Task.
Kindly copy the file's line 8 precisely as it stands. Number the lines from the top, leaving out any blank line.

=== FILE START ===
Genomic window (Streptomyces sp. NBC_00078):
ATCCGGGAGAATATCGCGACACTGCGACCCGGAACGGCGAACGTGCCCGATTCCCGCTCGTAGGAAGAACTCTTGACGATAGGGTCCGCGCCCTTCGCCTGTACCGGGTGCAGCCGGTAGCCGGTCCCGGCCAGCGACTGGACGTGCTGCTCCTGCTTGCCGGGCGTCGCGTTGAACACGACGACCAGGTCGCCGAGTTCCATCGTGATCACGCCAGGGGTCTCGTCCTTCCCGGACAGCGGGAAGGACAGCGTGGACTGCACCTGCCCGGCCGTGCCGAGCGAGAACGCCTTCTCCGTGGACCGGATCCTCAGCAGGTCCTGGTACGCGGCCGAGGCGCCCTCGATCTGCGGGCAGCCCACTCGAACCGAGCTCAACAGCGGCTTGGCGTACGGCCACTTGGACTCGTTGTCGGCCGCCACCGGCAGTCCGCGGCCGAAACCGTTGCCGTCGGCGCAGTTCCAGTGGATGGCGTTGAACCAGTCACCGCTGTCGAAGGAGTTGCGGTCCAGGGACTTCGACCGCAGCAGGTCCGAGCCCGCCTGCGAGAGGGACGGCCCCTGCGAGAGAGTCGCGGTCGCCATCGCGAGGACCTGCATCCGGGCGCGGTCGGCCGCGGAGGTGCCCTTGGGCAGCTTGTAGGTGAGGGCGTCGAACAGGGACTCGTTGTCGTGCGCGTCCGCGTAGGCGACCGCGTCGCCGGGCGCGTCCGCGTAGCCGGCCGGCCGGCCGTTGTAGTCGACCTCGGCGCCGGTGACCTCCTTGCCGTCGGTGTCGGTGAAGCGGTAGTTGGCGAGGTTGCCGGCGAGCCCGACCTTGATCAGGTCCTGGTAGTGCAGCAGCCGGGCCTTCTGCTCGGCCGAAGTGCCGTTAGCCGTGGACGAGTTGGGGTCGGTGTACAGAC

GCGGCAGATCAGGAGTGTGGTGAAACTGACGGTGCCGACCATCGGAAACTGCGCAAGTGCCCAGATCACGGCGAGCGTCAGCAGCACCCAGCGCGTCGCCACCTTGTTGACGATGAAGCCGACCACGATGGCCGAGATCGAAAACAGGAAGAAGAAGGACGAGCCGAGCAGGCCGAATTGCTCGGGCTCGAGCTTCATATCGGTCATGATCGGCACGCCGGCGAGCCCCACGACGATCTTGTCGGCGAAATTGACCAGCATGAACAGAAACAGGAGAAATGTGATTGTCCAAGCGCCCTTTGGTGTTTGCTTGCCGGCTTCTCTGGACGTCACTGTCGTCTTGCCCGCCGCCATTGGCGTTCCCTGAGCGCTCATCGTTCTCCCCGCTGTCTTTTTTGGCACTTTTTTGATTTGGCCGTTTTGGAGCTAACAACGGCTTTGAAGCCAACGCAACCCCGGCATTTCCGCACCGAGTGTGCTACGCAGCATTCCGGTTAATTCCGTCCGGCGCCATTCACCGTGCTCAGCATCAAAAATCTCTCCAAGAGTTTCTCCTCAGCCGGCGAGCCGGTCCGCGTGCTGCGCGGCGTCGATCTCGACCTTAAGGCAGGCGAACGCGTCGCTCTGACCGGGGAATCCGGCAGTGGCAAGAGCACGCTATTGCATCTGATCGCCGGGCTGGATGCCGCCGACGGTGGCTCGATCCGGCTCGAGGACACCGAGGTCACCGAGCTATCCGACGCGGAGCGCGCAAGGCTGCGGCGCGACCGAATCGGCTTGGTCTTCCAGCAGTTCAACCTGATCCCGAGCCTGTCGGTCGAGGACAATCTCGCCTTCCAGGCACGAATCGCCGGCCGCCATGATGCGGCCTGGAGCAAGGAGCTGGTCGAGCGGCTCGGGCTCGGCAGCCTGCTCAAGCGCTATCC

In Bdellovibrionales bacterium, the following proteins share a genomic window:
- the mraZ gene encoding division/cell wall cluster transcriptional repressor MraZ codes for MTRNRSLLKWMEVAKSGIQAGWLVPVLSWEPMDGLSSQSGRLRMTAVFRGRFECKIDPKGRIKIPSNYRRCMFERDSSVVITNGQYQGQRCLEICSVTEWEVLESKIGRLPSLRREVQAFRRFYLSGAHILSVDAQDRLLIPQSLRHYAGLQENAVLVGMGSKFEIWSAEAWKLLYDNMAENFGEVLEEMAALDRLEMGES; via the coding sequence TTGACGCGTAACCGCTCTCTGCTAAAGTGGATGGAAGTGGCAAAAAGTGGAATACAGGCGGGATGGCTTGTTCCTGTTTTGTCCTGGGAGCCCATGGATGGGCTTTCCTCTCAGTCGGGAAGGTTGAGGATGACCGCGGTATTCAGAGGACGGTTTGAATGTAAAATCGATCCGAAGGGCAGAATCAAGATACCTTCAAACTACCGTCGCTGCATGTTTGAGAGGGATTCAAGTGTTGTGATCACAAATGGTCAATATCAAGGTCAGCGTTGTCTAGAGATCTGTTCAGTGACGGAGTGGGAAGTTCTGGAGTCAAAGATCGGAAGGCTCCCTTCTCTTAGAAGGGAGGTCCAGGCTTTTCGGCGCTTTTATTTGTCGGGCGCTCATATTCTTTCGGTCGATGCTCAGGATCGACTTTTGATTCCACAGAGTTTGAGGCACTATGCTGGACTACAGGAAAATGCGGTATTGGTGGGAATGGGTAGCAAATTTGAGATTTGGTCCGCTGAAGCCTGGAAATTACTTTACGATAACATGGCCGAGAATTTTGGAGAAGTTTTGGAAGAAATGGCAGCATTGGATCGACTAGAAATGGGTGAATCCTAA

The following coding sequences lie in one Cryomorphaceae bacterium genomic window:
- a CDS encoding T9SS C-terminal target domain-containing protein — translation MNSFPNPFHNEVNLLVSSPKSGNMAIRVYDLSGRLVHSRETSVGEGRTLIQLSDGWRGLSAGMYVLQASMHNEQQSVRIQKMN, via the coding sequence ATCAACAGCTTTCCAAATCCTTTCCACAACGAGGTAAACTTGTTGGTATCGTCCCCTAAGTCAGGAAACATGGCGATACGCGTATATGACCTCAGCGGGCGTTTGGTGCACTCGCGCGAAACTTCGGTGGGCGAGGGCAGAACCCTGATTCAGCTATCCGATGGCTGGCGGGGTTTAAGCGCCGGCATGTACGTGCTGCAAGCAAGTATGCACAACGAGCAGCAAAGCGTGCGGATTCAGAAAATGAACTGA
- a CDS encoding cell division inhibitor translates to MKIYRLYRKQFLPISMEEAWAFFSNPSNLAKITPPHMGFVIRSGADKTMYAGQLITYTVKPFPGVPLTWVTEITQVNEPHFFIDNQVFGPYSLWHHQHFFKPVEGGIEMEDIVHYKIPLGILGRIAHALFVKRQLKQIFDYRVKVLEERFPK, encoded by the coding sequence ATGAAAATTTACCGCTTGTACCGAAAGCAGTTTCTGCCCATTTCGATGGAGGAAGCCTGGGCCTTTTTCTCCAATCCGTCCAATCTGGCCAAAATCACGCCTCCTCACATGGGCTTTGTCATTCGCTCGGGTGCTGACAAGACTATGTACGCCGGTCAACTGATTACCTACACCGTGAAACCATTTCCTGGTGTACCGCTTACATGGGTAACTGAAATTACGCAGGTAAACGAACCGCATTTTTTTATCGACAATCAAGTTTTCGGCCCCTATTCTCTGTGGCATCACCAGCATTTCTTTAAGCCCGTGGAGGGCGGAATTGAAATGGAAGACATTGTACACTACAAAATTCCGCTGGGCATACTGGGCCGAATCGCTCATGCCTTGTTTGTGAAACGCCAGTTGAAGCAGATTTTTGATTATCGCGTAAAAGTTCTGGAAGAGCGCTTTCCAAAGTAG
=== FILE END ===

- a CDS encoding cell division inhibitor translates to MKIYRLYRKQFLPISMEEAWAFFSNPSNLAKITPPHMGFVIRSGADKTMYAGQLITYTVKPFPGVPLTWVTEITQVNEPHFFIDNQVFGPYSLWHHQHFFKPVEGGIEMEDIVHYKIPLGILGRIAHALFVKRQLKQIFDYRVKVLEERFPK, encoded by the coding sequence ATGAAAATTTACCGCTTGTACCGAAAGCAGTTTCTGCCCATTTCGATGGAGGAAGCCTGGGCCTTTTTCTCCAATCCGTCCAATCTGGCCAAAATCACGCCTCCTCACATGGGCTTTGTCATTCGCTCGGGTGCTGACAAGACTATGTACGCCGGTCAACTGATTACCTACACCGTGAAACCATTTCCTGGTGTACCGCTTACATGGGTAACTGAAATTACGCAGGTAAACGAACCGCATTTTTTTATCGACAATCAAGTTTTCGGCCCCTATTCTCTGTGGCATCACCAGCATTTCTTTAAGCCCGTGGAGGGCGGAATTGAAATGGAAGACATTGTACACTACAAAATTCCGCTGGGCATACTGGGCCGAATCGCTCATGCCTTGTTTGTGAAACGCCAGTTGAAGCAGATTTTTGATTATCGCGTAAAAGTTCTGGAAGAGCGCTTTCCAAAGTAG